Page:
Saying the move was to ensure the U.S. is a player in international tech standards, the Department of Commerce said U.S. companies can disclose technologies--5G, autonomous vehicles, artificial intelligence--to Huawei even though it has declared that company to be a national security threat.
That disclosure has to be in the setting of a standard-setting body and can only be technology that could have been disclosed to the Chinese telecom before it was put on the Entity List. That is the list of companies that U.S. firms are not supposed to supply with U.S. tech.
"This action is meant to ensure Huawei’s placement on the Entity List in May 2019 does not prevent American companies from contributing to important standards-developing activities." That is because Huawei has "pervasive participation in standards-development organizations," said Commerce.
Specifically, Commerce is amending the Huawei entity listing that tech can be disclosed "for the purpose of standards development in a standards-development body without need for an export license."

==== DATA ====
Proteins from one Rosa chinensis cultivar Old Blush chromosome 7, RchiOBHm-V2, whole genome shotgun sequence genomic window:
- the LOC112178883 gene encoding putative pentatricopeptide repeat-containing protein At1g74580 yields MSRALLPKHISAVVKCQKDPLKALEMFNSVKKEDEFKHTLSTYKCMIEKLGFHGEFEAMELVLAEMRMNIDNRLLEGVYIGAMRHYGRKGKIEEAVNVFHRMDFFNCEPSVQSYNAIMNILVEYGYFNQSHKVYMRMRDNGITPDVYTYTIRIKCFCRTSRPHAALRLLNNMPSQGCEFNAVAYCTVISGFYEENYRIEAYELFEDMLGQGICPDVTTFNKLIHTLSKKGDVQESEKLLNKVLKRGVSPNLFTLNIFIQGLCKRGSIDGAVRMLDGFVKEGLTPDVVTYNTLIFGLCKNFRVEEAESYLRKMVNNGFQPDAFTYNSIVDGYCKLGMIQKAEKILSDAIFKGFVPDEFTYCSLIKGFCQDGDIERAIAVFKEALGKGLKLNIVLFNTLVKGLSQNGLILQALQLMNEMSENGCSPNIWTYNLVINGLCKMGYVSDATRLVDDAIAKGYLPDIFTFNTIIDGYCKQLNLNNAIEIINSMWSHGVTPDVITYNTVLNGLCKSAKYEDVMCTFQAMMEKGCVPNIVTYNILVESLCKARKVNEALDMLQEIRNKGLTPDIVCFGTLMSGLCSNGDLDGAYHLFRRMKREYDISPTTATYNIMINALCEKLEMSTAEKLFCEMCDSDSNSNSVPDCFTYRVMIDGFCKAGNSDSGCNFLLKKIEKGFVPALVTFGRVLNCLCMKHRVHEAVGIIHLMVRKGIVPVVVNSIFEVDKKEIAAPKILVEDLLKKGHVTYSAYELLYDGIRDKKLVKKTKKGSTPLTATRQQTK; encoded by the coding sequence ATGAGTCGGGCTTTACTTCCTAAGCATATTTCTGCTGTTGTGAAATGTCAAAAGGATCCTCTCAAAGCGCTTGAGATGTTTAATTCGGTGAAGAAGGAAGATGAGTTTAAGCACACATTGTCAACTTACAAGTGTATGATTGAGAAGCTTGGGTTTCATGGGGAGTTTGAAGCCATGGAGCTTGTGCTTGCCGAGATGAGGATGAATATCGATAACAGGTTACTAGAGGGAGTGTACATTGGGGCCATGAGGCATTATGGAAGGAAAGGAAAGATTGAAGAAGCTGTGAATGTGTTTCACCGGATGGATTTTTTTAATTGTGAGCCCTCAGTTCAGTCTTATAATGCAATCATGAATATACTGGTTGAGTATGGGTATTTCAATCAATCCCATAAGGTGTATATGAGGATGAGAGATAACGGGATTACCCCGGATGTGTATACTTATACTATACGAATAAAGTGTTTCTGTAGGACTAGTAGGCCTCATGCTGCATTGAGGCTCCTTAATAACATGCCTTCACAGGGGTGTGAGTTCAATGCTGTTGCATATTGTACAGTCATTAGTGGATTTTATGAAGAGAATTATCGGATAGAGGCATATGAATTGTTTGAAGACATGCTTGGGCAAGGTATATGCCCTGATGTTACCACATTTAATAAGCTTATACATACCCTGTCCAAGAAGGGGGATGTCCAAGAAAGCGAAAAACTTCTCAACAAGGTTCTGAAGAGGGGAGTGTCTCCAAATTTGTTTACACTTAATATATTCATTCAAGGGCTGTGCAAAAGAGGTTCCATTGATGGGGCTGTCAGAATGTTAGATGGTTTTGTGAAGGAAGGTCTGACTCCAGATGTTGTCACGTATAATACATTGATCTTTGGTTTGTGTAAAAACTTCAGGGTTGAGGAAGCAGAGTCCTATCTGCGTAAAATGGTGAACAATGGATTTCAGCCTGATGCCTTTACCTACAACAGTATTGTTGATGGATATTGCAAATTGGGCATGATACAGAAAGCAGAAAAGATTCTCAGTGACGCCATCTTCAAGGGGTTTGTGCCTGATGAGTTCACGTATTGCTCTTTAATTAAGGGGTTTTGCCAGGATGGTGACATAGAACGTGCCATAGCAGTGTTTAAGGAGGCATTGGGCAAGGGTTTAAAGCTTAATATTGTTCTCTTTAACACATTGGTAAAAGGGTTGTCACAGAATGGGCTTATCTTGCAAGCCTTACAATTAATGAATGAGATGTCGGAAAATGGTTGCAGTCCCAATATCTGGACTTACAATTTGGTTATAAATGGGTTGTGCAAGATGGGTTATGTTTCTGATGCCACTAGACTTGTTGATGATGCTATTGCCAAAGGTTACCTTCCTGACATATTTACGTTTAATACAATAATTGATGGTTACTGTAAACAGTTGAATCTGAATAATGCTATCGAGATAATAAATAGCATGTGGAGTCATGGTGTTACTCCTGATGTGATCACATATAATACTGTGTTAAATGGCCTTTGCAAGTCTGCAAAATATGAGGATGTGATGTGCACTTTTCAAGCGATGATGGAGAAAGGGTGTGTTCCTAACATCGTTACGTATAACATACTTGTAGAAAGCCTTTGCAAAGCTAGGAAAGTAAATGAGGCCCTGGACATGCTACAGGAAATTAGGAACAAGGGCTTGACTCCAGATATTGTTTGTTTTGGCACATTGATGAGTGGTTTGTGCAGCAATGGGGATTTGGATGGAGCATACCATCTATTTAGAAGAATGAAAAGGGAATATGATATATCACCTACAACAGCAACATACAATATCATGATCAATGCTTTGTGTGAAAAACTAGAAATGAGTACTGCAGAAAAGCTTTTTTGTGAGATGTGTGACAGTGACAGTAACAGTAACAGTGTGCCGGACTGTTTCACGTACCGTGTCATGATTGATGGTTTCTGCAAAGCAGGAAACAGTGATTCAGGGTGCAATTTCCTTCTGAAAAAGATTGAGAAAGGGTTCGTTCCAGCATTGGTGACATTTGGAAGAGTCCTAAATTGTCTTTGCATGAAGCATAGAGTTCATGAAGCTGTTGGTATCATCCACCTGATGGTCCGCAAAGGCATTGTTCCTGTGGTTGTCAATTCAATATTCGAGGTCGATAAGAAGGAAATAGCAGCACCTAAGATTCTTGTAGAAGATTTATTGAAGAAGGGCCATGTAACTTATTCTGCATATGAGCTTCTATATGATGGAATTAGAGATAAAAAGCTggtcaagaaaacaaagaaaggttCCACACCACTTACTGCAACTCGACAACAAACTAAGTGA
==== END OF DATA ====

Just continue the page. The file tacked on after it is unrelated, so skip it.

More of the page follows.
Secretary of Commerce Wilbur Ross said the change will ensure "the U.S. industry’s ability to more fully contribute to standards-development activities in the telecommunications sector," given that "[i]nternational standards serve as the critical building blocks for technological development by enabling functionality, interoperability, and safety. U.S. participation and leadership in standard-setting influences the future of 5G, autonomous vehicles, artificial intelligence, and other cutting-edge technologies.
“The United States will not cede leadership in global innovation. This action recognizes the importance of harnessing American ingenuity to advance and protect our economic and national security,” said U.S. Department of Commerce Secretary Wilbur Ross. “The Department is committed to protecting U.S. national security and foreign policy interests by encouraging U.S. industry to fully engage and advocate for U.S. technologies to become international standards.”
“We are encouraged by the U.S. Department of Commerce’s plans to issue a regulation that clarifies U.S. companies’ ability to participate in international standards development activities,” said Naomi Wilson, senior director of policy, Asia, for tech policy group ITI. “Confusion stemming from the May 2019 entity list update had inadvertently sidelined U.S. companies from some technical standards conversations, putting them at a strategic disadvantage. We hope this measure will provide much-needed clarification and allow companies to once again compete and lead in these foundational activities that help enable the rollout of advanced technologies, such as 5G and AI, across markets. We look forward to reviewing the rule once posted and working with the administration on implementation.”